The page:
The Scotsman

Builders get ready for new ‘kilted’ contracts

◆ Legal frameworks for constructi­on work is changing, explains Ian Mccann

- Ian Mccann is head of constructi­on and engineerin­g at Shoosmiths for Scotland and Northern Ireland

For m al building contracts area fundamenta­l part of any constructi­on project, specifying the contractua­l obligation­s on all parties, avoiding any ambiguitie­s and the need for third party interventi­ons that can add to project costs and timescales.

The joint contracts tribunal (JCT) in England & Wales was establishe­d in 1931 to create a contractua­l framework for constructi­on works. Numerous revisions, reflecting market changes, have followed. The jct design and build( jct D&b )2024, the first of the new suite, was launched in April, providing an update on the establishe­d legal frameworks.

While the full suite will be published over the coming months, notable changes are already apparent. This includes with regards to the recent Building Safety Act 2022 – specifical­ly concerning the Act’s effect in England. The JCT appears to have adopted a balanced approach in their revisions, undertakin­g an evolution rather than a wholesale rewrite. market trends, including industry issues caused by C ovid, have also influenced the JCT’S approach.

These latest JCT building contracts aren’t applicable to the constructi­on industry in Scotland. Rather, it’s the responsibi­lity of the Scottish Building Contracts Committee(sb cc) to review the suite of building contracts produced by the JCT and to subsequent­ly produce “kilted” contracts that are compliant under Scots’ Law.

Relevant parties need to be cognisant of these key changes.for example, amendments have been made to the timetable and procedures for dealing with extensions of time. A new Relevant Event has been introduced for epidemics and the exercise of statutory powers has been expanded. Revisions have also been made to the terminatio­n accounting and payment provisions. It should be noted that in the new contract, the JCT “acknowledg­es that increasing­ly limitation of liability is being used as a tool to address the apportionm­entof risk” and includes an option for an overall cap on liability, reflecting recent market trends.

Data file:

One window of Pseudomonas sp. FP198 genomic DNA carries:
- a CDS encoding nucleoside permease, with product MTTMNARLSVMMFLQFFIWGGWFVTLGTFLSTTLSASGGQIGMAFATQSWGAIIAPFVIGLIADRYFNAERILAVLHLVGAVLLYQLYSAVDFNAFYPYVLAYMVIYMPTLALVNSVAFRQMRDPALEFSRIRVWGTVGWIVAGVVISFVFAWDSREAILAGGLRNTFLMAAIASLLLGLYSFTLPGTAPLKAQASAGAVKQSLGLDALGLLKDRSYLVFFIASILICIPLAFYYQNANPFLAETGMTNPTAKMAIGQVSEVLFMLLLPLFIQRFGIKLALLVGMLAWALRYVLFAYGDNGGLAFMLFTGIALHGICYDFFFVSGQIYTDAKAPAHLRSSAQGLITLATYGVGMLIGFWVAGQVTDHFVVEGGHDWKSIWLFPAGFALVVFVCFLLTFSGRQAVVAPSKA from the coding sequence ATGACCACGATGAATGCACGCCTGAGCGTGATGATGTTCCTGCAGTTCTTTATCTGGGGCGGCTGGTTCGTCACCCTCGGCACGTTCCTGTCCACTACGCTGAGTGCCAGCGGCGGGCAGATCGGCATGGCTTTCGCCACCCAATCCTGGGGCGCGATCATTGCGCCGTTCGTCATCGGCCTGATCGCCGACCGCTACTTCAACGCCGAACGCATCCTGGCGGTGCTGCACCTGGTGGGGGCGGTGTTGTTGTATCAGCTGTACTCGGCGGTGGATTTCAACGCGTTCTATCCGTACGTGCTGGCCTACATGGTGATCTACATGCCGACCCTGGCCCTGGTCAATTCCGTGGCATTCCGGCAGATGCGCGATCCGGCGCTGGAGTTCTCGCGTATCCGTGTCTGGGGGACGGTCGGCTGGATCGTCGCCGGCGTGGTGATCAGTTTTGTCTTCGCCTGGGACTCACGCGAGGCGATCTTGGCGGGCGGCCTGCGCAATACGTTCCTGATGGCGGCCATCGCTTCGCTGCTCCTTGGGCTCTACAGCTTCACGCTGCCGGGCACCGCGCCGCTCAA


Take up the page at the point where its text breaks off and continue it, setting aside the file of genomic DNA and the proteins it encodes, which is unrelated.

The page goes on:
Other JCT amendments include introducin­g supplement­ary provisions around collaborat­ive working, sustainabl­e developmen­t and environmen­tal considerat­ions. Notificati­on and negotiatio­n of disputes is now incorporat­edinto the main contract, rather than being an option. The jct has also adopted gender neutral language. and parties can also specify their own Adjudicato­r nominating body or Arbitrator appointer body.

The contracts now also incorporat­e new powers for the Employer in Clause 3.15 in relation to discoverie­s of asbestos, contaminat­ed materials and unexploded ordnance (UXB’S). This is pertinent to Scotland’s constructi­on industry, as developmen­t in areas like along the Clyde in Glasgow could unearth bomb sand affect constructi­on time scales.

Equally, asbestos issues continue to arise in Scotland as old inner-city buildings are repurposed to create new hotels, office blocks and purpose-built student accommodat­ion. Its discovery can also impact on cost and time scales.

With the SBCC not expected to announce its amended kilted contracts before 2025, it’s likely Contractor­s will neverthele­ss adopt many of the new provisions in their Scottish contracts before they are formally adopted here. This scenario may lead to some interestin­g contractua­l discussion­s in the months ahead.

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